Thursday, August 2, 2007
Accused ‘Celebrity Stalker’ Wins Judgment Against Store
By a MetNews Staff Writer
A man who accused employees of a Melrose Ave. boutique of subjecting him to false arrest and ridicule when he patronized the store on the day that Ben Affleck and his then-fiancée Jennifer Lopez were shopping there has been awarded $50,000, a spokesperson said yesterday.
Attorney Baird Brown, who represented Michael Buchanan, did not return a MetNews call for comment. But the spokesperson said the judgment had been entered against Maxfield Enterprises, Inc. and its security company Exclusive Protection after a Los Angeles Superior Court jury found both defendants liable.
The case had previously been dismissed, but was reinstated in 2005 when Div. Eight of this district’s Court of Appeal said Los Angeles Superior Court Judge Morris B. Jones—since retired—erred in sustaining a demurrer based on the litigation or “official proceedings” privilege.
The appeals court held that Civil Code Sec. 47, which bars suit based on a “publication or broadcast” made in a legislative, judicial, or other official proceeding, does not protect “noncommunicative conduct” such as subjecting someone to arrest or causing a person to be shown in handcuffs in front of the media.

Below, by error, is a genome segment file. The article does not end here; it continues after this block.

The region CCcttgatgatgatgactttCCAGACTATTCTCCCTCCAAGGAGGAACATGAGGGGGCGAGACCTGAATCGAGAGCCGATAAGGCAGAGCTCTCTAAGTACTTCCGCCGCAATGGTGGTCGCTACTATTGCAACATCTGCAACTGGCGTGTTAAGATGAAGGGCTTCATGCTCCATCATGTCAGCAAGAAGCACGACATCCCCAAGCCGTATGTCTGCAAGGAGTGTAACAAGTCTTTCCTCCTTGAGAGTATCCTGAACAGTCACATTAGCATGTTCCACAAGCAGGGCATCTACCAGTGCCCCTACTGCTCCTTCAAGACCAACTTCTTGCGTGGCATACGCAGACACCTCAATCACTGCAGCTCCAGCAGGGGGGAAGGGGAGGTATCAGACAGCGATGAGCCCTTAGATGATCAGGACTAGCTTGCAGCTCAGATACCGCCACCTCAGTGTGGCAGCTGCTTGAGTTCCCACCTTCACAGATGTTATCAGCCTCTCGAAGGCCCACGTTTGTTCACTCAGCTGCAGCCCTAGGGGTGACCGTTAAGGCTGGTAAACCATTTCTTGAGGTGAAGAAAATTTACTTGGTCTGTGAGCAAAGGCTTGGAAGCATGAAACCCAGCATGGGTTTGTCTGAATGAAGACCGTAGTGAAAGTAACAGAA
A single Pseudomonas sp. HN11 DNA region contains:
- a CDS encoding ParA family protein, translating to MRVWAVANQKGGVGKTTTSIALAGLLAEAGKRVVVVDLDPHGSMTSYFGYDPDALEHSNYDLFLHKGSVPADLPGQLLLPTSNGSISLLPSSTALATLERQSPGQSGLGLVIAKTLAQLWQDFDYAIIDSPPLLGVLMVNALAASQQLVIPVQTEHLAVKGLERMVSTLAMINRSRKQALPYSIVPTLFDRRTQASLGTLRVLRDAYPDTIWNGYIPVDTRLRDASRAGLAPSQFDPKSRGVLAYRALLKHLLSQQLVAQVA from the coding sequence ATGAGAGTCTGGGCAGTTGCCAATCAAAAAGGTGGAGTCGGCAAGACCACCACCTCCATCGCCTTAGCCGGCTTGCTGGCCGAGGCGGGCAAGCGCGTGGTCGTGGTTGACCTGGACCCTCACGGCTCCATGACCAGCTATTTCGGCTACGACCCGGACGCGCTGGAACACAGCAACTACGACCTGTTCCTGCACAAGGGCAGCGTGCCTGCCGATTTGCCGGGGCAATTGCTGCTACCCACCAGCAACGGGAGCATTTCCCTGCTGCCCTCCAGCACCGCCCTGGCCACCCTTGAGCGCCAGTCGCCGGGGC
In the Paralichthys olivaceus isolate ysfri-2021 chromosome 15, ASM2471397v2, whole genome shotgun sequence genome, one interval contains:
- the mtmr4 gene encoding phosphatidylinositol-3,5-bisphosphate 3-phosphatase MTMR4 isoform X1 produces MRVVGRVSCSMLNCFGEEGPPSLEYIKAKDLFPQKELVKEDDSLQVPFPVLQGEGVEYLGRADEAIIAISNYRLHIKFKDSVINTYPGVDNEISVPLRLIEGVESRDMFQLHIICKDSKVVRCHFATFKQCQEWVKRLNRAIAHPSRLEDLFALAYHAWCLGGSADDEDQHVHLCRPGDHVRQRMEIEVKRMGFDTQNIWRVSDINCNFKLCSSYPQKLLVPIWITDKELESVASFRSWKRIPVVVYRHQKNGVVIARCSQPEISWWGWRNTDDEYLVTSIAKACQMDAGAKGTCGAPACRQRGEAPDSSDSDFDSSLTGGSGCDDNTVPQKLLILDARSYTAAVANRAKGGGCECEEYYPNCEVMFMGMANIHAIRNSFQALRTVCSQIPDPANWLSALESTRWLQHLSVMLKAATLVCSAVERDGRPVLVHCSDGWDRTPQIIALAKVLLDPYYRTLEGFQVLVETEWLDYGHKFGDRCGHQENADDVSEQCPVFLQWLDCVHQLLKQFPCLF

Buchanan, a retailer store manager himself at the time, claimed he was shopping at Maxfield’s “high-end fashion clothing” store in December 2002. He said he entered the store not knowing that Affleck and Lopez were shopping there.
Buchanan said the store manager asked him to leave but would not give him a reason, and that the head of security, Michael Newson, asked sheriff’s deputies—who were on hand because of the presence of Affleck and Lopez—to remove him.
The Sheriff’s Department incident report said management wanted Buchanan arrested after he became “enraged,” that the head of security made a citizen’s arrest after deputies told him that was the only way it could be done, and that the deputies then handcuffed Buchanan and took him out to the parking lot, accompanied by Newson and store manager Jacqueline Sassoon.
The lot, Buchanan maintained, was “thronged” with media, and the restrained Buchanan was led “straight into the media circus” and “paraded around the store parking lot” before Sassoon told the deputies that she did not want Buchanan arrested after all. He was then released.
Buchanan cited media reports, including an US magazine piece headlined “J. Lo & Ben’s Shopping Scare,” accusing him of stalking the two celebrities.
Buchanan now lives in Germany, where he works as a writer for an advertising agency, the spokesperson said.
Copyright 2007, Metropolitan News Company